Wyoming small business

Wyoming residents look to themselves to boost business, populations

By Becky Orr, Cowboy State Daily

Residents in many Wyoming cities and towns are pitching in to invigorate their communities in the face of declining populations.

About three-fourths of the larger cities and towns in Wyoming saw people leave between July 1, 2017, and July 1, 2018, based on estimates from the U.S. Census Bureau. A recent news release from Wenlin Liu, Wyoming Economic Administration’s senior economist, said Casper was the hardest hit community with a decline of 351 in population, followed by Rock Springs at a loss of 291. Cheyenne, meanwhile, gained 370 residents.

A random check with residents in towns and cities in the Cowboy State finds that many are trying to turn things around. Many get help from state and federal grants, non-money resources and education as well as private financial sources.

Lots of activity is going on now in Gillette, a city of about 31,903 people that depends heavily on the oil and gas revenues. Gillette lost 134 people between July 1, 2017 and July 1, 2018, according to Liu’s news release. The loss reflects an economic slide caused by plummeting oil and gas prices and diminished coal production.

Phil Christopherson, chief executive officer for Energy Capital Economic Development, the economic development arm for Campbell County, said city and county revenues dropped 30 to 40 percent because of the downturn a couple of years ago. But residents stayed strong. 

“Everybody came together and said ‘we’re going to make it through this.’ The community spirit really showed through” and is there today, he said.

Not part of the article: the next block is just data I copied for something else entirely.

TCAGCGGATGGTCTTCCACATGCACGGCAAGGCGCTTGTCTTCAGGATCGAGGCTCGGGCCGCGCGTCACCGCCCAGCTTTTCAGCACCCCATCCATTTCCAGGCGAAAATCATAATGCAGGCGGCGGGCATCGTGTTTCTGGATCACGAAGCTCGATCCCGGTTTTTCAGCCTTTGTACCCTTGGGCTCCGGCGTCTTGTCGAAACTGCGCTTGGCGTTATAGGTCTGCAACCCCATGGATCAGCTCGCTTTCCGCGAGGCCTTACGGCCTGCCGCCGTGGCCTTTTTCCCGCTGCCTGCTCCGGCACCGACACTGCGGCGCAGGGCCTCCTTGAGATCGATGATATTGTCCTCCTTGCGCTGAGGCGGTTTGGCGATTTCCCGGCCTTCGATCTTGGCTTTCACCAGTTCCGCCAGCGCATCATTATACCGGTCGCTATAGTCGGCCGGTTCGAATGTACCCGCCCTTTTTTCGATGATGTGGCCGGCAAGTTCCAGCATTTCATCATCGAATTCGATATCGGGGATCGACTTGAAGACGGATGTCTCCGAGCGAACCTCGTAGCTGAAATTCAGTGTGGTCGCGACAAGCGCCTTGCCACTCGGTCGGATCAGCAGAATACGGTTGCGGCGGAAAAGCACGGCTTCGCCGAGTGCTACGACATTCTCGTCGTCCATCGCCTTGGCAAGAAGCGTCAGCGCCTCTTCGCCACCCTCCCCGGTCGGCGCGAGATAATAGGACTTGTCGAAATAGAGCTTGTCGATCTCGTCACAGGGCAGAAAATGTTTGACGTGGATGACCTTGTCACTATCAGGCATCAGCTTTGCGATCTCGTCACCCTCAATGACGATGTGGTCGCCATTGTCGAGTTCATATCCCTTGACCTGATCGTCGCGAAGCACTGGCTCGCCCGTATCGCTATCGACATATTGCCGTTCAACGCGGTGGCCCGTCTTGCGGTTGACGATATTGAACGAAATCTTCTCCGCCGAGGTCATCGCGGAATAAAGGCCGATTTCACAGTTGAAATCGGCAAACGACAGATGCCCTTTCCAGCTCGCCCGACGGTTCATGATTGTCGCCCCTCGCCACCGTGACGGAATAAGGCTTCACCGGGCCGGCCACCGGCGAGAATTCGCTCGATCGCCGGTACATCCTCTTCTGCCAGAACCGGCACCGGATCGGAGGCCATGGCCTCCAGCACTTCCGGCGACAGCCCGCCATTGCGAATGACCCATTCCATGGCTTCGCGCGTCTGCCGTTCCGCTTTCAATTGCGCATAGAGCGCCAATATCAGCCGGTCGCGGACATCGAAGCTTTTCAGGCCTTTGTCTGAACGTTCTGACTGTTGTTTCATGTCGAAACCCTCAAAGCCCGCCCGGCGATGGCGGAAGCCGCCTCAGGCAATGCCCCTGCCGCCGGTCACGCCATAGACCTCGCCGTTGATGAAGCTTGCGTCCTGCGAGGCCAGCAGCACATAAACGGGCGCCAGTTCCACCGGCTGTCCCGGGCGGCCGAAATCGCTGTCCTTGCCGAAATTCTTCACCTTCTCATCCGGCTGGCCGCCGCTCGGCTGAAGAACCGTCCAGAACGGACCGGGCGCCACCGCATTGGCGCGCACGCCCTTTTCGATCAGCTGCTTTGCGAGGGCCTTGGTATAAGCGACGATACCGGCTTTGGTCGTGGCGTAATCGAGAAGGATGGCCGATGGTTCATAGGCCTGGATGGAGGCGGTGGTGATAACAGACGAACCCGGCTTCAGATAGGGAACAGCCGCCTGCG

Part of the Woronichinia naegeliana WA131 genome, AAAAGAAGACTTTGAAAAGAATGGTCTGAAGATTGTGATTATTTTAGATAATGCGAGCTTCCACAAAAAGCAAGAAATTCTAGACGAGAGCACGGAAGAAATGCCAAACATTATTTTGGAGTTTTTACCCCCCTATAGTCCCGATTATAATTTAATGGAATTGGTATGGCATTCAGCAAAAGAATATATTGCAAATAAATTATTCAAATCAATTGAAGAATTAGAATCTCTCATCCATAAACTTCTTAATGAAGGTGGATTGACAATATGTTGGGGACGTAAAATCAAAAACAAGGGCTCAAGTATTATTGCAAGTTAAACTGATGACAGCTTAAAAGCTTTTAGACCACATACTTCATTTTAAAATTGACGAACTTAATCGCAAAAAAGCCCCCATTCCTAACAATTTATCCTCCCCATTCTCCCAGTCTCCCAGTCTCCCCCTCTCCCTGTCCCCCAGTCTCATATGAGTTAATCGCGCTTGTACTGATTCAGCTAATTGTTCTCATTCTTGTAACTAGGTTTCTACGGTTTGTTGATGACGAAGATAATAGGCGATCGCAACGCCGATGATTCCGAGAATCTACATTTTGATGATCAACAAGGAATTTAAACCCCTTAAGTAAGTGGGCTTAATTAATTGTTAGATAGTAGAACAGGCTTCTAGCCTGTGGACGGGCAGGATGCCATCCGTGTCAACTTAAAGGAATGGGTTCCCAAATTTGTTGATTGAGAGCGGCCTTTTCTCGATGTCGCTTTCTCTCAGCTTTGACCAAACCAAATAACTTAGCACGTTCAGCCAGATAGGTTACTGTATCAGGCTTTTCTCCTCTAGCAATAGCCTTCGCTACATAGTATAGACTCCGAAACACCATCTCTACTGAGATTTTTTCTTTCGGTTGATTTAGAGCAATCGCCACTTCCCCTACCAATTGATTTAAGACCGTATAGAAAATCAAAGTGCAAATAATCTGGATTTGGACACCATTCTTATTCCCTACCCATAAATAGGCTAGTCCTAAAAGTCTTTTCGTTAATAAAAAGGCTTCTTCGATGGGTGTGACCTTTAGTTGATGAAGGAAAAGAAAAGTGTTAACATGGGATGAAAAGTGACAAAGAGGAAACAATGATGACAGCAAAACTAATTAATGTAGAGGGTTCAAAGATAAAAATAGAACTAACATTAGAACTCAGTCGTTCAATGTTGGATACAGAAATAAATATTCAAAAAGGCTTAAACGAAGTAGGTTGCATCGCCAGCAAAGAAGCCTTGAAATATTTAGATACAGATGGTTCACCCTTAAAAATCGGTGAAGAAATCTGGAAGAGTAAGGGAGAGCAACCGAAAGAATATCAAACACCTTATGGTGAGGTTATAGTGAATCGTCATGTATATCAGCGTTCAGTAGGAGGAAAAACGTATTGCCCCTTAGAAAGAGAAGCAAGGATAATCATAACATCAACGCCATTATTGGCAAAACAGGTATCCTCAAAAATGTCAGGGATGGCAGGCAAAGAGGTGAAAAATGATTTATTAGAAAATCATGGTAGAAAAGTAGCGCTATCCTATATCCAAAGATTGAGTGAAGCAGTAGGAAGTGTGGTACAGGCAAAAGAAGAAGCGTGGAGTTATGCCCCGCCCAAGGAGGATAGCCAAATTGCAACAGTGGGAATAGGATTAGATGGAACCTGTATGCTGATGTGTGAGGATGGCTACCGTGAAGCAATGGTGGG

The county’s economy is rebounding now, but the downturn meant “that the community became committed to diversify the economy,” Christopherson said. 

Energy Capital Economic Development proceeded with a business incubator program that was in the works when the crash occurred. The business incubator opened in September and has about nine business interests involved.

The agency also started plans for an advanced carbon research facility for exploring the many uses of coal. Its goal is to prove the technology exists to make the alternative uses of coal commercially viable.

The Wyoming Business Council will vote June 20 on a $1.4 million grant for the project, which also received money from an EDA federal grant and private investments.

In Rock Springs, officials are trying to determine how best to develop 15,000 acres of land near the Southwest Wyoming Regional Airport, said Kayla McDonald, business development director for the Sweetwater County Economic Development organization.

Money for the $66,000 study will come mostly from a Wyoming Business Council grant as well as the economic development organization, the county, Rock Springs and Green River. The study will provide ideas about what businesses and industries would be best to recruit for the site, she said.

Economic development supporters also want to recruit more retail businesses and restaurants to the area, she said.